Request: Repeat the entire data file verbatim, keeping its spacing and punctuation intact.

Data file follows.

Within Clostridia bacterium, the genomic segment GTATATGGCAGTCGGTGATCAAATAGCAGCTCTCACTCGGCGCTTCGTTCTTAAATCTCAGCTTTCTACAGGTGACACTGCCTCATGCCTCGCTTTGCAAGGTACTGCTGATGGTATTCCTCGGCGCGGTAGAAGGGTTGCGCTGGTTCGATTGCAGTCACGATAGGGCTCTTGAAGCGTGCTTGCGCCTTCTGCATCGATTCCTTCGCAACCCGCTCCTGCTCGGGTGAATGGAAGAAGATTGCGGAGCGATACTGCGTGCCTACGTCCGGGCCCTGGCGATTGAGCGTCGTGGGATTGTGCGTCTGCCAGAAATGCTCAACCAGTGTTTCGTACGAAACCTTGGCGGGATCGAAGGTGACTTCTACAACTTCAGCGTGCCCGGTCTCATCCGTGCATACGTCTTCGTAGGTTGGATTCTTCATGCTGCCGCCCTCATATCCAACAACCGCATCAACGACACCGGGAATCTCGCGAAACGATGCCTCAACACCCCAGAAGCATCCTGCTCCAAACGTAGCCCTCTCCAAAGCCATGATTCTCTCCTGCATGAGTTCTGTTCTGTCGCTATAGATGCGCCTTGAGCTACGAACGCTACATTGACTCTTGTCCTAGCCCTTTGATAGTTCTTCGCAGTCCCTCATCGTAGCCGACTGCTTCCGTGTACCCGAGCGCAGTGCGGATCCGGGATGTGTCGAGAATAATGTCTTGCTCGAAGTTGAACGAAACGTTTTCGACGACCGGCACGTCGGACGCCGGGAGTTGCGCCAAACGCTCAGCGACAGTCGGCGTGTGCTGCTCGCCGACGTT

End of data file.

Within Clostridia bacterium, the genomic segment GTATATGGCAGTCGGTGATCAAATAGCAGCTCTCACTCGGCGCTTCGTTCTTAAATCTCAGCTTTCTACAGGTGACACTGCCTCATGCCTCGCTTTGCAAGGTACTGCTGATGGTATTCCTCGGCGCGGTAGAAGGGTTGCGCTGGTTCGATTGCAGTCACGATAGGGCTCTTGAAGCGTGCTTGCGCCTTCTGCATCGATTCCTTCGCAACCCGCTCCTGCTCGGGTGAATGGAAGAAGATTGCGGAGCGATACTGCGTGCCTACGTCCGGGCCCTGGCGATTGAGCGTCGTGGGATTGTGCGTCTGCCAGAAATGCTCAACCAGTGTTTCGTACGAAACCTTGGCGGGATCGAAGGTGACTTCTACAACTTCAGCGTGCCCGGTCTCATCCGTGCATACGTCTTCGTAGGTTGGATTCTTCATGCTGCCGCCCTCATATCCAACAACCGCATCAACGACACCGGGAATCTCGCGAAACGATGCCTCAACACCCCAGAAGCATCCTGCTCCAAACGTAGCCCTCTCCAAAGCCATGATTCTCTCCTGCATGAGTTCTGTTCTGTCGCTATAGATGCGCCTTGAGCTACGAACGCTACATTGACTCTTGTCCTAGCCCTTTGATAGTTCTTCGCAGTCCCTCATCGTAGCCGACTGCTTCCGTGTACCCGAGCGCAGTGCGGATCCGGGATGTGTCGAGAATAATGTCTTGCTCGAAGTTGAACGAAACGTTTTCGACGACCGGCACGTCGGACGCCGGGAGTTGCGCCAAACGCTCAGCGACAGTCGGCGTGTGCTGCTCGCCGACGTT